The fight for tourists in Central Florida has become a sea battle this morning asComcast's(NASDAQ: CMCSA)Universal Orlando officially opened its Volcano Bay water park this morning. The tropically themed water oasis offers a large collection of attractions, with bar-raising technologyto enhance the guest experience.
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Comcast is billing Volcano Bay as its third theme park, and while it's always a good idea to temper expectations -- water parks historically draw much smaller crowds than amusement parks -- there's no doubt that unveiling its first new on-site water park is a spirited shot at taking on Disney (NYSE: DIS) and its industry-defining resort a few miles away.
Image source: Universal Orlando.
Comcast's Universal Orlando now has exactly half as many parks as Disney World. Volcano Bay joins Universal Studios Florida and Universal's Islands of Adventure to offer two theme parks and a water park at the resort. Disney World offers four theme parks and two water parks.
Universal has been ripping pages out of Disney's playbook for a while now, and in recent years, it has perhaps been doing too good a job for Disney's comfort. Comcast has been opening on-site hotels at a faster clip than Disney since 2014, and its attendance gains have been stronger. Comcast is closing the gap in terms of turnstile clicks and available rooms, and the one-upmanship is going to work wonders for theme park enthusiasts as well as the local economy.
Volcano Bay is a water park, and we have to size it up that way. If it's able to attract an average of 7,000 guests a day, it will become the world's most-visited water park. It's never going to match the daily average of roughly 25,000 guests at each of Universal Orlando's theme parks.
There will certainly be days when Volcano Bay surpasses that mark, and that will likely be the cast this weekend. Opening on Memorial Day weekend is going to be a magnet for swimsuit-wrapped thrill seekers. Naturally, crowds will be a lot smaller when the weather turns nippy in the winter, and when school's in session.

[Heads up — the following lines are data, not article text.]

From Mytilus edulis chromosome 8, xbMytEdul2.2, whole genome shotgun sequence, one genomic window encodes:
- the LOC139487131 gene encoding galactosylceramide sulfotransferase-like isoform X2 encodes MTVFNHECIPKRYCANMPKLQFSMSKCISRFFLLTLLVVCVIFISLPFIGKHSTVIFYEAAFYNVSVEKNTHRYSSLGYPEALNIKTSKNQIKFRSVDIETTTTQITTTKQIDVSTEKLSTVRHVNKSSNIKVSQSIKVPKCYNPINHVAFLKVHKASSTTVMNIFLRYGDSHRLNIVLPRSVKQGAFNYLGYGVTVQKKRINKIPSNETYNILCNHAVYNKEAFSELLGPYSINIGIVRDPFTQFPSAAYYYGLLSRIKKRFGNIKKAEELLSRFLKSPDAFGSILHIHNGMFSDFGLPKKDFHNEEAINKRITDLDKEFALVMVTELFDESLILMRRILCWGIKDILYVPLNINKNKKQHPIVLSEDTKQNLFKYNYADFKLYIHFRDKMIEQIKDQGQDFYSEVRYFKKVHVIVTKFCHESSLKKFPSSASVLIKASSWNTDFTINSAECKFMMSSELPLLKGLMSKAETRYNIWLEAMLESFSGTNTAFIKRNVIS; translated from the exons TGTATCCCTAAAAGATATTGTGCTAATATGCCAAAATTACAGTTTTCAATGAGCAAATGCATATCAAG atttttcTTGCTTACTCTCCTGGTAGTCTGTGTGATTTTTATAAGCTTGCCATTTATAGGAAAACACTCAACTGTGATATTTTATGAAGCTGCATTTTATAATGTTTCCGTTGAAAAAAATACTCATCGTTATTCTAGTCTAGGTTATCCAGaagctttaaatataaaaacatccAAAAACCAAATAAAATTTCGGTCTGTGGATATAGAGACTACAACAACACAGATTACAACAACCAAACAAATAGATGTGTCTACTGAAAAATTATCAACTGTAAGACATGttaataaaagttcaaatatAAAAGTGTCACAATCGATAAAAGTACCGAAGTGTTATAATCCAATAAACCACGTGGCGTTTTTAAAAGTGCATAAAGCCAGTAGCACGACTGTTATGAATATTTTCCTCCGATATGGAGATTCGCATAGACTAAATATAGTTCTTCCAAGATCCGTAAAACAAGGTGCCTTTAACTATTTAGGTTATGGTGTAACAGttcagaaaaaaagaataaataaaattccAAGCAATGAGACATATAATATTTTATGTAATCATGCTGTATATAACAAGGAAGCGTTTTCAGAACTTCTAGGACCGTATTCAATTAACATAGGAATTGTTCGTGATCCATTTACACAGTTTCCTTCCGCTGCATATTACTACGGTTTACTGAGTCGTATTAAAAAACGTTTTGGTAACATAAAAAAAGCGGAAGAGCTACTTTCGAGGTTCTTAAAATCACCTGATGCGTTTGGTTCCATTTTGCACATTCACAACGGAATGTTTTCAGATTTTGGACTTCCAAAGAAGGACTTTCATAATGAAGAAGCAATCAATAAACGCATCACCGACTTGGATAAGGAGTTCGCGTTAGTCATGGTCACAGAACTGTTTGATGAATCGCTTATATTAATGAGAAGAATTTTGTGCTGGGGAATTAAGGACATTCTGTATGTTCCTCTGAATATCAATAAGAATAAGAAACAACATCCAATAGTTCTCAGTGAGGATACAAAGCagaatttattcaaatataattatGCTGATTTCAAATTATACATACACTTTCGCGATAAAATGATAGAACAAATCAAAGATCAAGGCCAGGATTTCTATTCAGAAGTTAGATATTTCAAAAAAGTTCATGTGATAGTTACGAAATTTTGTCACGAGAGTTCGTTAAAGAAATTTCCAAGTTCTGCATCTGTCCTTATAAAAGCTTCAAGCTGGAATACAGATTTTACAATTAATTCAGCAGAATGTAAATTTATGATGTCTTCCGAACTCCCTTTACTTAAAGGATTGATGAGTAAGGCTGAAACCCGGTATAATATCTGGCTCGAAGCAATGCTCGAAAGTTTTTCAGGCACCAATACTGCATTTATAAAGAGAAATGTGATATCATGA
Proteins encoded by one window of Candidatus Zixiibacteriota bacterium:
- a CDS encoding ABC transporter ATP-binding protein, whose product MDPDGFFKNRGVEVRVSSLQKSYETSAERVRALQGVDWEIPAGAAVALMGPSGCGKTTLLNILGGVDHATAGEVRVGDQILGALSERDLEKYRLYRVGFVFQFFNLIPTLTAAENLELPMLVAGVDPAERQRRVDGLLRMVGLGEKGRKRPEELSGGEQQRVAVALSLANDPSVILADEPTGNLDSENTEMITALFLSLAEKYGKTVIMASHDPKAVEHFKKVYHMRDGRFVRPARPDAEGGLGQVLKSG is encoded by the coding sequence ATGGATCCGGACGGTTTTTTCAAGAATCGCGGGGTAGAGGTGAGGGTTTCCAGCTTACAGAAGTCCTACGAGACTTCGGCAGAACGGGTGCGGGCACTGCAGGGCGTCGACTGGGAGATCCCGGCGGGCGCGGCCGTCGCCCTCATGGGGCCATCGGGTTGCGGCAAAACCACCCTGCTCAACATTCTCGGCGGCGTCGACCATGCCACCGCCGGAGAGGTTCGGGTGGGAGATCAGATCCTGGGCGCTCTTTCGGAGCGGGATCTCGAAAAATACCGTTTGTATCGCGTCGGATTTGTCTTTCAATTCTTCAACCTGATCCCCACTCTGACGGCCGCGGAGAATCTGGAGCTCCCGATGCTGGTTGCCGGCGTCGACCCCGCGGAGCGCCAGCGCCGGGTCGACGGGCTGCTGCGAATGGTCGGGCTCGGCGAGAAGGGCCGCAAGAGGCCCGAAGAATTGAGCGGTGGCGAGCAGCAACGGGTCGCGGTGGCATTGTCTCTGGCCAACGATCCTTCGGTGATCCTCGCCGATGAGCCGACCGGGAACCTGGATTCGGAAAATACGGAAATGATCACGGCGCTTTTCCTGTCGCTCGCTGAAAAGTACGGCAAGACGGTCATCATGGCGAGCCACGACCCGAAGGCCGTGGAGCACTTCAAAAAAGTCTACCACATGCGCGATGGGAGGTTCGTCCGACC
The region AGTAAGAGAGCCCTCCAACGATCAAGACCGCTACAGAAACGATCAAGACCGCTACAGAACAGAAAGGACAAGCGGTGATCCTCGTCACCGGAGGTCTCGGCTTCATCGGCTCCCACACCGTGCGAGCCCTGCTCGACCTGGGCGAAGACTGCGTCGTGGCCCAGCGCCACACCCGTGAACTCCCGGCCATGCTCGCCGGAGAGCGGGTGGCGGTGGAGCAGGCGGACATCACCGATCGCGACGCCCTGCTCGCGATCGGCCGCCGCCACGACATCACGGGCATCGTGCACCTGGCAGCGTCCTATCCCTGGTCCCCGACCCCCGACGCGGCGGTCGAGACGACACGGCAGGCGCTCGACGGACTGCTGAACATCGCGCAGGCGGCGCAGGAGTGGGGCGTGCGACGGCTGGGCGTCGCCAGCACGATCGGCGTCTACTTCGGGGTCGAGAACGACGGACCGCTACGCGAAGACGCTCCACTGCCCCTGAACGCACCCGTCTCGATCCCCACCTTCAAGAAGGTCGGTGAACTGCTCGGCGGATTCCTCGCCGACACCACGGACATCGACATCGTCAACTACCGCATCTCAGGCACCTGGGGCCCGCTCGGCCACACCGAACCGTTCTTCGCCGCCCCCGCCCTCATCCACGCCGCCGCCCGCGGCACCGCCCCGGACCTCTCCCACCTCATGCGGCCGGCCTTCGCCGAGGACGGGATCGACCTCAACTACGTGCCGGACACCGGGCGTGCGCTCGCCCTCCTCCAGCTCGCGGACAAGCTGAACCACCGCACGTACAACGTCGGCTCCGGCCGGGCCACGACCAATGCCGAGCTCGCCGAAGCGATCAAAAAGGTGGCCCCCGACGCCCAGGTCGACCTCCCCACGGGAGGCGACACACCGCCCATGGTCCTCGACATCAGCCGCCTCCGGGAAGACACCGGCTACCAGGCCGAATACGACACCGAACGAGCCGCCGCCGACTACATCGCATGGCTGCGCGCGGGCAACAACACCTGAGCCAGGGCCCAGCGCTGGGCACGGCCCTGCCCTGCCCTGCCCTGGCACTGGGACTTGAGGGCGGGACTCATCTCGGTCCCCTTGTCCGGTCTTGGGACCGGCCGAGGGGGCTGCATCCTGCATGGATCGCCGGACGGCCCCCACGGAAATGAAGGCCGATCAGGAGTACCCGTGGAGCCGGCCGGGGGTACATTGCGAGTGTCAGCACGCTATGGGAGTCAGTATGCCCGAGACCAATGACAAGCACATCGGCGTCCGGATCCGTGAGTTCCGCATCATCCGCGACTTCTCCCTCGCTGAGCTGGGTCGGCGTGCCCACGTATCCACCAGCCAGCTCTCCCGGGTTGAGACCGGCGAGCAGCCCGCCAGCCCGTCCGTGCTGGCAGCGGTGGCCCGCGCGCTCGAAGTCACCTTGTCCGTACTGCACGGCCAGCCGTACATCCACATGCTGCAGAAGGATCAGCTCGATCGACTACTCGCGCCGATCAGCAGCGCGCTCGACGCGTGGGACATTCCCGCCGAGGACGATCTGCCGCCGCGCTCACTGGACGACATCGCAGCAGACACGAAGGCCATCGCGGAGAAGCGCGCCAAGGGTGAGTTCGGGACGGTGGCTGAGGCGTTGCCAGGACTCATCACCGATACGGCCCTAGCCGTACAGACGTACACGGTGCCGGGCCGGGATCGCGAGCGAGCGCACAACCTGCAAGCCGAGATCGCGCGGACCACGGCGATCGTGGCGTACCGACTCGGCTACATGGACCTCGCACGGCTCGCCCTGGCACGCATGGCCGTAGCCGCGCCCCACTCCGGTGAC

There will be some hiccups this weekend. The ability to virtually reserve wait times will naturally make the actual time that one will have to wait longer. Lines were as long as four hours shortly after this morning's opening at the more popular attractions.
The upshot is that guests won't have to stand in those lines. The wearable tech handed to every guest allows them to hold their spot in line while they coast along the lazy river, survive the wave pool, or grab a bite at one of the restaurants or bars. When their time comes, it will be a short wait of 15 minutes -- or more than likely far less -- of actual standing in a line. It's a perk, but right now there aren't enough attractions to account for the fact that folks aren't wasting time in actual lines. You also can only reserve one of the rides eligible for this feature at a time, so we'd be talking about a wait of more than seven hours to experience Ohyah and Ohno -- probably longer than the average guest plans to stay. If you think Thursday morning is bad, imagine what will happen over the holiday weekend, or later in the summer.
Volcano Bay's odd transportation system will also be tested, as guests park in the Universal Orlando garage complex but then have to be shuttled over in buses. All of the other area water parks have parking that is adjacent to the front gate.
Comcast will overcome the initial setbacks. It has enough favorable momentum on its side, the means to correct the initial transportation and capacity limitations, and Disney in its crosshairs.
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